Using a Technology Volunteer to Scope a Volunteer Project

Jan made the great point that it can be hard to start a technology volunteer project because “you don’t know what you don’t know.” It’s almost like a chicken-egg problem: You can’t get a volunteer without a project description but you don’t know what project to ask a volunteer to do!

While it’s important to plan a project well before starting with a volunteer, many nonprofits aren’t equipped to select software, scope project functionality, or estimate the time required to do the work. In these cases, consider bringing in a technology volunteer to work with you in defining the scope! This is a great, limited-commitment project for a skilled volunteer seeking to make a real, lasting impact on your organization.

Don’t Start with the Software

As I always say, start a project by identifying your organization’s goals. Saying “Our organization wants to use Software X” is really different from saying “Our organization needs to accomplish Y.” Let the goals define the project requirements.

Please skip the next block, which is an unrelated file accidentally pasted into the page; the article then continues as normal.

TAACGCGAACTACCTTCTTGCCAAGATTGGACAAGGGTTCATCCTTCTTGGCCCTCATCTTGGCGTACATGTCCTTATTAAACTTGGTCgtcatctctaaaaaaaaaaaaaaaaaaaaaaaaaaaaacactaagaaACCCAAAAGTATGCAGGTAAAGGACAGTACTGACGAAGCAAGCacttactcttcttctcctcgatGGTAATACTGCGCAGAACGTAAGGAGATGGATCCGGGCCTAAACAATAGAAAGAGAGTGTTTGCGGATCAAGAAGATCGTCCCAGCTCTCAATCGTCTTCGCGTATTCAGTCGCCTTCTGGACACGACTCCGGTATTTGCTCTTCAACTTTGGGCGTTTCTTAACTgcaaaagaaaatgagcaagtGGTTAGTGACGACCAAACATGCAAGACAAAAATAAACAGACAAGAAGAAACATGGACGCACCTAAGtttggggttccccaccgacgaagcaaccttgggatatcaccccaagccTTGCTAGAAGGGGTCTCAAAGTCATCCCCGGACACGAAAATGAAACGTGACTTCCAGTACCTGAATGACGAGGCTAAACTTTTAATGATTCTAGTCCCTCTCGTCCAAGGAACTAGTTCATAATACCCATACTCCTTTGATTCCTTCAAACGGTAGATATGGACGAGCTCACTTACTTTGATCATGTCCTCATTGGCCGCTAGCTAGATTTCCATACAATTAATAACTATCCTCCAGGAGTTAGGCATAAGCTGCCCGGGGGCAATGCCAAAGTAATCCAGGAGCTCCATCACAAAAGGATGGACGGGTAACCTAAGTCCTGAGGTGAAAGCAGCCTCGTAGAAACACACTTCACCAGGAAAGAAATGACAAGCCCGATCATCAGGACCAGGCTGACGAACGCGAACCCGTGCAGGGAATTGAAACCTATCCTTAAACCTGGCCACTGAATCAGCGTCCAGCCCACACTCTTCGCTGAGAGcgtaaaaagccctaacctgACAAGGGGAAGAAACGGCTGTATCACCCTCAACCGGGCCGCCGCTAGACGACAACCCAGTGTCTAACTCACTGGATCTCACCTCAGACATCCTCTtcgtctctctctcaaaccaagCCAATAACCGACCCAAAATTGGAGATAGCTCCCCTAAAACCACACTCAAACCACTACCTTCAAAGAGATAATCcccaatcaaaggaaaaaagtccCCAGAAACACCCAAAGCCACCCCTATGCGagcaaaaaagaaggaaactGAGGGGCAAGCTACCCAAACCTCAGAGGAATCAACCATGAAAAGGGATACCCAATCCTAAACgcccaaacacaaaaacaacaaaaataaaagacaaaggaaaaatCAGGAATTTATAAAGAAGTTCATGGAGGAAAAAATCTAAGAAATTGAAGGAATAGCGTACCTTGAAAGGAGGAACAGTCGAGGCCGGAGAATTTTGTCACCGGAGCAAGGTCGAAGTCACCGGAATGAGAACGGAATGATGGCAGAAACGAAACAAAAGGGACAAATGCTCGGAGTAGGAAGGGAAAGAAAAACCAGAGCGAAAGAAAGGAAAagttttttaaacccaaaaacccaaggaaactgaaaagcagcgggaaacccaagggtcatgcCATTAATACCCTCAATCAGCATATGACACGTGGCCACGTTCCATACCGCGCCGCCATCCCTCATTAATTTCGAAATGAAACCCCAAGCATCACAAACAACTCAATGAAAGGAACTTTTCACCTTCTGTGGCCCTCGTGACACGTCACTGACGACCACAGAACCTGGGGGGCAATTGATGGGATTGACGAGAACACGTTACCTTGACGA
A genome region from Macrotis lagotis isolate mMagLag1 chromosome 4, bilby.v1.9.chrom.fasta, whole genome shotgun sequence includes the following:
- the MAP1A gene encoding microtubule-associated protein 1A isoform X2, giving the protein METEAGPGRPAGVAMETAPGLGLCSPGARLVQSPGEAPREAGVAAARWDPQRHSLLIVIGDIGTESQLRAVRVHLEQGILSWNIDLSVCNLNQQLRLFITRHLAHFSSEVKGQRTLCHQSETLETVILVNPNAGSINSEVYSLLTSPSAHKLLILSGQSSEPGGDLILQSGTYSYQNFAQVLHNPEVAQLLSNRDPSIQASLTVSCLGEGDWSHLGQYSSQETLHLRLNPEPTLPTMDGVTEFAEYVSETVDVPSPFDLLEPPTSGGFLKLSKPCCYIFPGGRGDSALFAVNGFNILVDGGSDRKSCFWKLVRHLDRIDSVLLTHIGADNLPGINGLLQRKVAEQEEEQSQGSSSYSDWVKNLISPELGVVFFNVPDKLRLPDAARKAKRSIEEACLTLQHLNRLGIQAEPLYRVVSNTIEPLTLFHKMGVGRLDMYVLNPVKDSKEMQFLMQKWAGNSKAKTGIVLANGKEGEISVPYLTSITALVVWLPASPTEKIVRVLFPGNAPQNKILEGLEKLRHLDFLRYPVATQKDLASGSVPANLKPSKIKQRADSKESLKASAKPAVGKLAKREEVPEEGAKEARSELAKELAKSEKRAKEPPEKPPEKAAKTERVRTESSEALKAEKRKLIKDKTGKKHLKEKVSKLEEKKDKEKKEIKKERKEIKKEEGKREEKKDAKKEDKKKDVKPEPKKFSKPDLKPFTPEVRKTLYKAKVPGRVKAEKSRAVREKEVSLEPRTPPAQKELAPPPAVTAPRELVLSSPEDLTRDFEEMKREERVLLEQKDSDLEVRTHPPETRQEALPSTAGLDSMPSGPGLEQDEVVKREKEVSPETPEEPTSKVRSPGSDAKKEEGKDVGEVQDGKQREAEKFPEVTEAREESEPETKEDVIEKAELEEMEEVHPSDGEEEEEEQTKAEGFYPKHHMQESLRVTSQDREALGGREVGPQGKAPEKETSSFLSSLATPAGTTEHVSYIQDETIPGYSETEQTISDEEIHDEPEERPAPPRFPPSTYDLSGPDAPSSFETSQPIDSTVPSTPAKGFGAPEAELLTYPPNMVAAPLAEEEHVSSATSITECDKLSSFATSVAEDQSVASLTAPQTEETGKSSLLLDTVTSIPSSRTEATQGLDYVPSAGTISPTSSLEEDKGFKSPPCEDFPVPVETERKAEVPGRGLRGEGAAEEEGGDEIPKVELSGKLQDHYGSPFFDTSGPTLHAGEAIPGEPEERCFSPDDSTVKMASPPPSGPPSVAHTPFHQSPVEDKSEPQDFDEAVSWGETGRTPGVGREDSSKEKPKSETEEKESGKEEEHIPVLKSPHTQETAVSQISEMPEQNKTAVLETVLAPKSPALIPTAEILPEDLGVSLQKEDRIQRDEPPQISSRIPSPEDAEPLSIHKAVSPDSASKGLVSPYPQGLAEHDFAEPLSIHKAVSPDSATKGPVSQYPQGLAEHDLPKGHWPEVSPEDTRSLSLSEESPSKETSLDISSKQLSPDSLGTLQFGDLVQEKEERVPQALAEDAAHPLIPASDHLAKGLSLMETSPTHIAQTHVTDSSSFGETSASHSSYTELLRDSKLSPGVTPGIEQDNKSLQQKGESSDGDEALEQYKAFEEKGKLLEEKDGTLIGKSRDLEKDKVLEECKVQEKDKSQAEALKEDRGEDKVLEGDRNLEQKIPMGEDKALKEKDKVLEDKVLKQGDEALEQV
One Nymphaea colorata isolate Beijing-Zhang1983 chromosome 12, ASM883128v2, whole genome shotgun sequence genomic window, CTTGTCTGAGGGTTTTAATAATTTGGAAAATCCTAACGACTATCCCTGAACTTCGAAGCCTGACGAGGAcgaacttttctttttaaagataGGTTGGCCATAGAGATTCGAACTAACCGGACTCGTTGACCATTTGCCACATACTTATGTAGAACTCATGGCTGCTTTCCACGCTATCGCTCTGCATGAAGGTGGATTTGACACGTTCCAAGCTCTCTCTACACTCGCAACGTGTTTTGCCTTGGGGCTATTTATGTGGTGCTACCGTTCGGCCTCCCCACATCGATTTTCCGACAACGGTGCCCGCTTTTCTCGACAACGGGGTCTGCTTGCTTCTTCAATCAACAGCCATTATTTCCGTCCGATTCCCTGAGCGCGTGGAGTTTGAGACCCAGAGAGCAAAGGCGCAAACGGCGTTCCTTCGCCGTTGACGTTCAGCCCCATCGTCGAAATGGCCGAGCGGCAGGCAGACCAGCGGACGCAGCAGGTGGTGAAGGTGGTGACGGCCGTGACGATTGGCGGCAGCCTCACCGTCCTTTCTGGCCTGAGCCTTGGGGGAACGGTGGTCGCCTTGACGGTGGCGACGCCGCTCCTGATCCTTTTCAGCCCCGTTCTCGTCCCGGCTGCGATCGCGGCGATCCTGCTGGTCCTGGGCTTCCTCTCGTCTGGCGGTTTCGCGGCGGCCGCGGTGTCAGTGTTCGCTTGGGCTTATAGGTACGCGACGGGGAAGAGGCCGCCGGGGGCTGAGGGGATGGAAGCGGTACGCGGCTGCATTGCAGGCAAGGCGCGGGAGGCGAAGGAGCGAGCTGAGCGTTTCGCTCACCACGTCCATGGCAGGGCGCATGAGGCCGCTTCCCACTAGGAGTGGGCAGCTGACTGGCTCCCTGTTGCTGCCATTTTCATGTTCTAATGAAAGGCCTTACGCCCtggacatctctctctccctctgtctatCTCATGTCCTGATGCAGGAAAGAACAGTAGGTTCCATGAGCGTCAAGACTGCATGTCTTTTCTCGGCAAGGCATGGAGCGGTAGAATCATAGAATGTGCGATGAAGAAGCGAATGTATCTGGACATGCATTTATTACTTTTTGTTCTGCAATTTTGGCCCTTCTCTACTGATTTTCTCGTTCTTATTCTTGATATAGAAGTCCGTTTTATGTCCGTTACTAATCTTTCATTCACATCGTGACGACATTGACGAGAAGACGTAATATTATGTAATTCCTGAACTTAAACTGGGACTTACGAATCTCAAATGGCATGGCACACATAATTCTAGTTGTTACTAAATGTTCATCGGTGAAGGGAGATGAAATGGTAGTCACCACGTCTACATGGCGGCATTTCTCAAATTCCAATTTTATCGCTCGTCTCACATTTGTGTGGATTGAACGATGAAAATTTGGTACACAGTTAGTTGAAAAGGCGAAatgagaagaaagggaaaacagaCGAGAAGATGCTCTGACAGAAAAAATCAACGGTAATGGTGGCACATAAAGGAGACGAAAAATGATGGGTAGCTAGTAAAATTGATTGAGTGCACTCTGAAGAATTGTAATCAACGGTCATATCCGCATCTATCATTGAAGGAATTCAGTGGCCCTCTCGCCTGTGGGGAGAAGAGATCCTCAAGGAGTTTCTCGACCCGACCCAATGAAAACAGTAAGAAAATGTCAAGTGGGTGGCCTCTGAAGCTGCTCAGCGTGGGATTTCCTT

Where Does a Volunteer Leave You?

Once you have identified the software you hope to use, consider how that decision will impact you in 1, 2, or 5 years. Dave made a great point that you always need to consider what happens when a volunteer leaves you. Having a volunteer build a custom piece of software (like a content management system) or using an obscure system (like Plone) probably is a bad idea. Make sure you’re considering what happens if a volunteer disappears or even if they just finish a project and move on.

Using a popular system—like WordPress!—leaves you in a good position to move forward with another volunteer or consultant!

Sites to Pair Technology Volunteers with Organizations

Dave mentioned quite a few websites and organizations that attempt to match nonprofit projects with appropriate volunteers. These included:

What 501 Commons is Doing

501 Commons does a lot of important work around nonprofit volunteering and technology, but their Plan IT program deserves a special call out. This cohort-model program helps Washington nonprofits work with volunteers to assess their current technology and make specific plans to improve them (either with consultants, volunteers, or internally). This is exactly the type of work that will make volunteer technology engagements more successful!